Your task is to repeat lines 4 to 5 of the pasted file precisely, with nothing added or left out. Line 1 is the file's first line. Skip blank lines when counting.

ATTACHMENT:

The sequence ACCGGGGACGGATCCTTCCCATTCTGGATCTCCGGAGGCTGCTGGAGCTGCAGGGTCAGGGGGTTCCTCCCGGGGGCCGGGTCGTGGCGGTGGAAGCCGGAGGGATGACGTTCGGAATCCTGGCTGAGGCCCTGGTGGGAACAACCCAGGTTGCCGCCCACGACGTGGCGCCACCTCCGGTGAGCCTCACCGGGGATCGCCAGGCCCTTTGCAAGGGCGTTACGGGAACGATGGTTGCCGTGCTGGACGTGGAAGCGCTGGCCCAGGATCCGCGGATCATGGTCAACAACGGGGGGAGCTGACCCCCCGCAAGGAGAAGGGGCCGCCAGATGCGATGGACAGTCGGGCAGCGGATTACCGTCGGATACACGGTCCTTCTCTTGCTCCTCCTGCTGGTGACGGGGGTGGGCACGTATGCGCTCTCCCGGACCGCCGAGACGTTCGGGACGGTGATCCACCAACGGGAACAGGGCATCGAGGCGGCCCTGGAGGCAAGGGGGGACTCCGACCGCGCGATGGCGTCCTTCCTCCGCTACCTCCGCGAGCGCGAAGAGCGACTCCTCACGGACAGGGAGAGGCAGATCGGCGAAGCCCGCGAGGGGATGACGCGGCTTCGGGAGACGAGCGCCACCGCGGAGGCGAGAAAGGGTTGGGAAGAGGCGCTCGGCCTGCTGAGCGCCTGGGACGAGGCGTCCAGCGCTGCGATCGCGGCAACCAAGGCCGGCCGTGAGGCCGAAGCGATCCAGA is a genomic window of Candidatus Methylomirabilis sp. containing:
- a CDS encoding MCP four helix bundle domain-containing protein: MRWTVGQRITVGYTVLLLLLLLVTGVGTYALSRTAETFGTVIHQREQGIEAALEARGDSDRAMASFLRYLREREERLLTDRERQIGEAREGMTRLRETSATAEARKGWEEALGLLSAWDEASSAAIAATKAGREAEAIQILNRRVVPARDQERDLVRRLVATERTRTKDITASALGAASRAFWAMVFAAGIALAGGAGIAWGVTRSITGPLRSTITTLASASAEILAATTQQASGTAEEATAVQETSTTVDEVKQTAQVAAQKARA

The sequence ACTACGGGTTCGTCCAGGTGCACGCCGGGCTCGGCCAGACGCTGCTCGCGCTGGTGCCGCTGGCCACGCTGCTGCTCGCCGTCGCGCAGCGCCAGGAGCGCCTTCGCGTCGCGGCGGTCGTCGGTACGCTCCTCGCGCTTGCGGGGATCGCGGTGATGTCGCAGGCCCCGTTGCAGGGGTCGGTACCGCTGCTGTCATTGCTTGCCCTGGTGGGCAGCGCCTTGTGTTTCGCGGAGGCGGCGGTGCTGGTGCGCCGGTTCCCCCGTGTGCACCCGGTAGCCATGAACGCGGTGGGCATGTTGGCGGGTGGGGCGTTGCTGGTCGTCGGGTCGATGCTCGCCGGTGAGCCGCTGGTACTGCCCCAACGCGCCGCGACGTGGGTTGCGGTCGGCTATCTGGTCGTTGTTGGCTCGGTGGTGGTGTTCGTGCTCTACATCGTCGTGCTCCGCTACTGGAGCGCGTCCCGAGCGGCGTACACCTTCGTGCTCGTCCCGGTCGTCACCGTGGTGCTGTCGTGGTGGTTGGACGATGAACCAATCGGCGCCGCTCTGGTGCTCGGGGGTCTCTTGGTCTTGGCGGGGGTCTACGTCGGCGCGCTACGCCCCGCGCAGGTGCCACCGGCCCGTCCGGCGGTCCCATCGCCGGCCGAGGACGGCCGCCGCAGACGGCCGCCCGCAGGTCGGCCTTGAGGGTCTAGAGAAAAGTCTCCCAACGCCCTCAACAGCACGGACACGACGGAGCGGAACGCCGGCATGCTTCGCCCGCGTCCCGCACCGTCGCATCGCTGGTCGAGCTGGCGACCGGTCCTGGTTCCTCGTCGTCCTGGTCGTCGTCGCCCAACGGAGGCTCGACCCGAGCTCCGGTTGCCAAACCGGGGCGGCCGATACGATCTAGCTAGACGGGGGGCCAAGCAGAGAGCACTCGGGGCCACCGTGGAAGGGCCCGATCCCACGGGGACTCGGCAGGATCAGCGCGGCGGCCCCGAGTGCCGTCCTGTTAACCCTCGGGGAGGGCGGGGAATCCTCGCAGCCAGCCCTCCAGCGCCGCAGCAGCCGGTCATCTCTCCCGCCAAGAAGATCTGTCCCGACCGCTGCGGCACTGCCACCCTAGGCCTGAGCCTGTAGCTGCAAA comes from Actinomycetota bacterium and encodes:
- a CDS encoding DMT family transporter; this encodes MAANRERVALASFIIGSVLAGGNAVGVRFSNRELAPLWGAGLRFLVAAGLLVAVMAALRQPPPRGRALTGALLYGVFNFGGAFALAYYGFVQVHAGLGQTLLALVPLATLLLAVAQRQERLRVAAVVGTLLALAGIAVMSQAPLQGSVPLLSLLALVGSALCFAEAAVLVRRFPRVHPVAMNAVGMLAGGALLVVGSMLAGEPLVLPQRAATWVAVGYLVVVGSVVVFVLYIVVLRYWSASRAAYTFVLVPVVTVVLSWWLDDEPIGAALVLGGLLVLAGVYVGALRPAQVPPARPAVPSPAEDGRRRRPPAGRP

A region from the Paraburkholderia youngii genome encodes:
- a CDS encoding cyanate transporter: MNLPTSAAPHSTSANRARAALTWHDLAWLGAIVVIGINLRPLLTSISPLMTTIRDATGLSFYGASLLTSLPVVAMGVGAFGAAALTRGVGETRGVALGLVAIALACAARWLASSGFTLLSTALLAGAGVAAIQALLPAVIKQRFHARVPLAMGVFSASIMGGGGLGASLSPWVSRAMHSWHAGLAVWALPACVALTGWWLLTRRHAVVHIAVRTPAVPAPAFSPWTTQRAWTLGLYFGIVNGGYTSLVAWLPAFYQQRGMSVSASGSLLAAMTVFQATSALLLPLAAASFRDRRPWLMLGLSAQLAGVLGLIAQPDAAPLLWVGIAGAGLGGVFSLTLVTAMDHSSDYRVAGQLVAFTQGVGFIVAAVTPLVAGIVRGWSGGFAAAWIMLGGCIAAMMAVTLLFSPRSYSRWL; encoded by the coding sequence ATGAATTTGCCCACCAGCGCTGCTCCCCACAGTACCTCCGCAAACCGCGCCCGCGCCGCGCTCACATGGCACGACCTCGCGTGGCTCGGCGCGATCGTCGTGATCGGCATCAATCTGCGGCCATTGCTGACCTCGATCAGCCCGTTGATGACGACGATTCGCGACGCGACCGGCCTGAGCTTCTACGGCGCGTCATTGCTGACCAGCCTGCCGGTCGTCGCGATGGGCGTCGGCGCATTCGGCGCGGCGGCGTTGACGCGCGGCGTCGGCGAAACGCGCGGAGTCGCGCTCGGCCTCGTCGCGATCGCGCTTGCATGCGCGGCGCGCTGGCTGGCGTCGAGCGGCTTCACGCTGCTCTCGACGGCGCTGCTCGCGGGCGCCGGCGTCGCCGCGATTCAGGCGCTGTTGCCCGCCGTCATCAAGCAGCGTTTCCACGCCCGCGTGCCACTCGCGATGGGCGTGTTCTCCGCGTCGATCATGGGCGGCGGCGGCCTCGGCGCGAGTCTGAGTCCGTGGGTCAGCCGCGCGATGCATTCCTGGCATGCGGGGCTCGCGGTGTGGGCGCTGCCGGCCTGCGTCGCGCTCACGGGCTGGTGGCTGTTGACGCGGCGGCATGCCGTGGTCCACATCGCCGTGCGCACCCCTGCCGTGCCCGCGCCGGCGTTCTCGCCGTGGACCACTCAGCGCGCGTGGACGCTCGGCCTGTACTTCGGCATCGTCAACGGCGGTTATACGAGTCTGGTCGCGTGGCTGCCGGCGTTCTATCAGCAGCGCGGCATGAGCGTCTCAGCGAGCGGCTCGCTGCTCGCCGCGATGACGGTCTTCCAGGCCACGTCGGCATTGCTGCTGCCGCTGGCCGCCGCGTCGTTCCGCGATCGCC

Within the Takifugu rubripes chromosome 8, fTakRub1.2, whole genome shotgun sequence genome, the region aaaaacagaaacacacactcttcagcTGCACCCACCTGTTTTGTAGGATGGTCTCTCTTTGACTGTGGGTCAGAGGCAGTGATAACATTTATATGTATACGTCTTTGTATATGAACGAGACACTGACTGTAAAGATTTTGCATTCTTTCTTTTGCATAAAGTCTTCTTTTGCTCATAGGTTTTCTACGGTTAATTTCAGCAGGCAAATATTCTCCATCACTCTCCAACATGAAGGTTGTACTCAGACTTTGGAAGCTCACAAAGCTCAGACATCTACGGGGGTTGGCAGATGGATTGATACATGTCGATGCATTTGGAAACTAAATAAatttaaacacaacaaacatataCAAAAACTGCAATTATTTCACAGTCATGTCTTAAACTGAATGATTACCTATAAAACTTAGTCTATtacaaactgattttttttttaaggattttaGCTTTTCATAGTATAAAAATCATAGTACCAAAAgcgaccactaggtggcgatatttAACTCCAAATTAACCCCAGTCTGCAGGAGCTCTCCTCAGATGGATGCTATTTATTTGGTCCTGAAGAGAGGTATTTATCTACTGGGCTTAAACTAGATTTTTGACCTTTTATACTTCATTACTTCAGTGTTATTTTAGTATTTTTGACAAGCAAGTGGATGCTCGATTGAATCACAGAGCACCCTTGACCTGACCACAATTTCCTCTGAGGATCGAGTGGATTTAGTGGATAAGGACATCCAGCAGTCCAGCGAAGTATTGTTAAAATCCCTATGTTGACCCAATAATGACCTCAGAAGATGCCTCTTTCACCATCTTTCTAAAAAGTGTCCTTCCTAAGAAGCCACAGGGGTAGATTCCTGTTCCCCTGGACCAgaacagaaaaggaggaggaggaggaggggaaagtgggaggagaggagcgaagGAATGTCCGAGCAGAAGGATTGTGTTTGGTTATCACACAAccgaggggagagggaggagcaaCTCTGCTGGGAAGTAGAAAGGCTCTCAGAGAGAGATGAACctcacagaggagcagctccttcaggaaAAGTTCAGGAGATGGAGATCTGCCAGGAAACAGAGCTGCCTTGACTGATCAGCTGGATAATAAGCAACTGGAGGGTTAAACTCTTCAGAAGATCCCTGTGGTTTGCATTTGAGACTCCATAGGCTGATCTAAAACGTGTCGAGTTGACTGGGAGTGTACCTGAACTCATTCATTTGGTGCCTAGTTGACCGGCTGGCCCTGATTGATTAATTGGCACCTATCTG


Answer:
- a CDS encoding DMT family transporter; this encodes MAANRERVALASFIIGSVLAGGNAVGVRFSNRELAPLWGAGLRFLVAAGLLVAVMAALRQPPPRGRALTGALLYGVFNFGGAFALAYYGFVQVHAGLGQTLLALVPLATLLLAVAQRQERLRVAAVVGTLLALAGIAVMSQAPLQGSVPLLSLLALVGSALCFAEAAVLVRRFPRVHPVAMNAVGMLAGGALLVVGSMLAGEPLVLPQRAATWVAVGYLVVVGSVVVFVLYIVVLRYWSASRAAYTFVLVPVVTVVLSWWLDDEPIGAALVLGGLLVLAGVYVGALRPAQVPPARPAVPSPAEDGRRRRPPAGRP

A region from the Paraburkholderia youngii genome encodes: